South African doctor Sonnet Ehlers first came up with the idea for an anti-rape device when she treated a rape victim who said she wished she'd "had teeth down there." So Ehlers invented Rape-aXe—similar to a female condom, except lined with jagged teeth. An intruding penis can get inside just fine, but when it moves back outward, the teeth clamp on and rip into it, rendering the perpetrator incapacitated with pain. It's like the vaginal version of "do not back up; severe tire damage."
Rape-aXe stays attached to the penis afterward, and only digs in tighter if the user attempts removal. You can't pee with it on, so it must be removed by a doctor—thus identifying the rapist as such. I asked Ehlers if it really works, and she told me it had been tested with great results. "The guy was in excruciating pain and immobile," she said.
The product has not gone to market yet, but it's been a source of controversy on the internet for years. Some have criticized Rape-aXe for its violent nature; others have accused the device of being "medieval." For her part, Ehler retorts on Rape-aXe's website: "A medieval deed deserves a medieval consequence."
Anti-rape inventions have flourished for nearly as long as rape has been a thing. Just this month, a new device called Athena started accepting pre-orders. It's a piece of clip-on jewelry that "emits a loud alarm and sends text messages to loved ones with the wearer's location" when the wearer presses a button in the event of an attack.
Looking through the patents for anti-rape devices, it's clear this is fertile ground for innovation: One of the earlier ones, from 1979, was an internal device that would inject tranquilizer fluid into the unwelcome organ during penetration, rendering the rapist unconscious.
Then there was the Trap, patented in 1993—basically an insertable rubber pocket with plastic spears arranged in a circle at the front. Like Rape-aXe, it doesn't prevent initial penetration, but on the first pump outward, the Trap's sharp teeth pierce underneath the head of the penis and clamp on.
A South African doctor named Jaap Haumann dreamed up a "killer tampon," a hard plastic cylinder containing a spring blade that would simply slice off the tip of any intruding penis.
One particularly elaborate needle-based device would collect a tissue sample upon sensing a foreign object, before releasing an identifying dye onto the penis, as well as a tissue irritant. As a bonus feature, it has the ability to connect to an audio recorder that would capture the sounds of the assault and vibrate to let the user know the device has been activated. As thoughtful as some of these ideas were, none of them have been made.
Still, the very nature of these devices raises a host of concerns: If a device injures an already violence-prone rapist, will he lash out in retaliation against the woman, thus putting her in more danger than she would have been otherwise? Since most of the devices require penetration in order to be activated, how much are they really doing to prevent vaginal rape (besides the fact that they do nothing to stop oral or anal rape)? And how much should we invest in devices that treat rape as inevitable, rather than focusing our efforts on educating men not to rape women?
Awareness efforts targeted at men do seem to actually work: The year after Canada sponsored the "Don't Be That Guy" campaign, Vancouver's rape rate went down by 10 percent.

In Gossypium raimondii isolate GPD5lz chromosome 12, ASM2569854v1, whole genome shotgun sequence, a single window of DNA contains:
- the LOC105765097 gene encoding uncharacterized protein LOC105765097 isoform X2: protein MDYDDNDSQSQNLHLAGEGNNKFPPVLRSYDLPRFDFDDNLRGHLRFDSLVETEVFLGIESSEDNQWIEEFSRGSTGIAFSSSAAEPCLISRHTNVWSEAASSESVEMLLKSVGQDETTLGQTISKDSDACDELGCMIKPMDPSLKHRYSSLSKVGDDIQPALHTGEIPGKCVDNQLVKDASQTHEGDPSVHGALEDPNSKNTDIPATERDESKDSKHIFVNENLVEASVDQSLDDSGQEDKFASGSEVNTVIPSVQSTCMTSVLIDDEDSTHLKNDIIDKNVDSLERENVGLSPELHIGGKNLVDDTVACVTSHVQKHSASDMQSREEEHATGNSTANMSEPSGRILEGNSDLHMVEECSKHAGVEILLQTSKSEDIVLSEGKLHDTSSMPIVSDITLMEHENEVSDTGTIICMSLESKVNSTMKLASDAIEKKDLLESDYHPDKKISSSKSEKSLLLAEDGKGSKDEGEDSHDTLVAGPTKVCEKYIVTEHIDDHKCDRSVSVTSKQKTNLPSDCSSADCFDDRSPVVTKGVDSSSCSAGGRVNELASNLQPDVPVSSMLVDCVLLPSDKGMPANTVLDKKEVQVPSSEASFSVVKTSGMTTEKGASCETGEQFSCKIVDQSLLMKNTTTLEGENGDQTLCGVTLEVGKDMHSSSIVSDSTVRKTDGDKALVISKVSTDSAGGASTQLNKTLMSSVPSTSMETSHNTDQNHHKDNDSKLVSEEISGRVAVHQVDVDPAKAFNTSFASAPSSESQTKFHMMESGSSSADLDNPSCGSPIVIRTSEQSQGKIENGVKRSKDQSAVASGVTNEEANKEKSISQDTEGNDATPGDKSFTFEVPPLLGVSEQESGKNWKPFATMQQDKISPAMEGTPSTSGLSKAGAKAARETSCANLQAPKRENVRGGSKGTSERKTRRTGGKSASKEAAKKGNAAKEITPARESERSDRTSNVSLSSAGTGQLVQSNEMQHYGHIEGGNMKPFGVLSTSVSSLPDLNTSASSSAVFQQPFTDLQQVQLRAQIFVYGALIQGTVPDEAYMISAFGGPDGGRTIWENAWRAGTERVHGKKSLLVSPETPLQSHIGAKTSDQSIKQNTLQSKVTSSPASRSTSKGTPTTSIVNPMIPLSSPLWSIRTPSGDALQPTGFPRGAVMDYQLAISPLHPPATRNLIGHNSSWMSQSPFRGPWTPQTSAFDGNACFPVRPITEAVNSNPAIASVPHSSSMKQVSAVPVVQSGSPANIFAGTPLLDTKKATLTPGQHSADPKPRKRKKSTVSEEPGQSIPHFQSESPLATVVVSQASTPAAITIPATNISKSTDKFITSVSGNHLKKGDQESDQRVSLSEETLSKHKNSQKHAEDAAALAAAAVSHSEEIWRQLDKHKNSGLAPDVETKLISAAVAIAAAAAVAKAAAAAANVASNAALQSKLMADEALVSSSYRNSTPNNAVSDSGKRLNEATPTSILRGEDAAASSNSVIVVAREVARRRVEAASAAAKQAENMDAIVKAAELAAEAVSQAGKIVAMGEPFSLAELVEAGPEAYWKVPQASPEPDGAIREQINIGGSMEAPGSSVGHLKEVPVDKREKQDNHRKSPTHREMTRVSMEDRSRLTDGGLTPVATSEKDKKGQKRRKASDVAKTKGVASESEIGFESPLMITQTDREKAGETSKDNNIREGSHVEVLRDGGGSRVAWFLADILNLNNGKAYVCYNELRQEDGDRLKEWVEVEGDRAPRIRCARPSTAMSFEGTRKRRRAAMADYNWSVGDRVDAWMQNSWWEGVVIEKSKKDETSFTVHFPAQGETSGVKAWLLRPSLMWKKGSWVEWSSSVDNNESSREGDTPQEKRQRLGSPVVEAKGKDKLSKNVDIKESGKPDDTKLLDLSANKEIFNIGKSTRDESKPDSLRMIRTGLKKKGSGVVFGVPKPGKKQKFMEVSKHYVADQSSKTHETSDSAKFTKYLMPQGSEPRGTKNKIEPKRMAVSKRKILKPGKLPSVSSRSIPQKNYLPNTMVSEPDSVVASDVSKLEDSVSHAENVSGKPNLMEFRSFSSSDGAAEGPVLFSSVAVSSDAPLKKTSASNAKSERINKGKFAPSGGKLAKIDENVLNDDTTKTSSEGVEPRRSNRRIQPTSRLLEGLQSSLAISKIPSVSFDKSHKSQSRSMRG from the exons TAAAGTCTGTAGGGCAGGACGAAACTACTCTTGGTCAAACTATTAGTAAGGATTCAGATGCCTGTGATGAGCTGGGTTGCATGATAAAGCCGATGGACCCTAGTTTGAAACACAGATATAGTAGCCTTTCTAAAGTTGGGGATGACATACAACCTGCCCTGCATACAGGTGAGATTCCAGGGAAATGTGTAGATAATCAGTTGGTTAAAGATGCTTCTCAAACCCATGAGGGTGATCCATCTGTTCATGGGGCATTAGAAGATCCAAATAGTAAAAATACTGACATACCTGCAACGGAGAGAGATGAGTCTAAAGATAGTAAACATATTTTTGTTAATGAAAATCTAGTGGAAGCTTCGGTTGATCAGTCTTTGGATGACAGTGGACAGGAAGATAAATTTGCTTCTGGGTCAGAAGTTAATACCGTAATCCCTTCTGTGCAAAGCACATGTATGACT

But devices like Rape-aXe were designed specifically for places where protection, rather than prevention, is urgent. South Africa, for example, has one of the highest rates of rape in the world, where it's estimated that more than 40 percent of South African women will be raped in their lifetimes. According to a 2009 Amnesty International report, one of four South African men have admitted to committing rape, half of whom have done so multiple times. Lesbians in South Africa live in constant fear of violence: "Corrective" rape, intended to cure lesbians of their sexual preferences and often resulting in HIV, severe injuries, or even death, is still a prevalent practice.
Plus, the perpetrator identification tools that some of these devices have are their own type of deterrent: If there were some way to force a rapist to seek medical attention for damage to his special area in a way that clearly identified him as having forced his way in where he wasn't invited, maybe the concrete existence of that evidence would make it just a little bit easier to report that rape. And maybe some of these perpetrators would actually begin to fear the consequences of their actions.
That said, these gadgets probably won't be available any time soon (with the exception of Athena, which is expected to go to market this fall). Despite the numerous patents for anti-rape devices, none of them have actually become available to the public. When I asked Ehlers about the status of Rape-aXe, she told me there was one last hurdle in the design to overcome, which a final round of investment will be needed to resolve. The product was announced in 2005 and hasn't gotten much closer to release since then.
That doesn't stop people from worrying about their potential problems: What happens when anti-rape devices really do go on the market? Are women supposed to wear them at all times? How often do the intravaginal devices need to be removed by the user? Are they comfortable? And what about the possibilities for abuse? Are they just a misandrist's twisted fantasy of a way to get revenge on men, or are they a practical solution to a real-world problem?
It's a good question. What if a person had a disproportionate amount of physical power over another, and used it to harm someone else via a sexual encounter? That would simply be unacceptable. We'd have to do everything within our power to make sure that doesn't happen. Right?
Follow Lola Blanc on Twitter.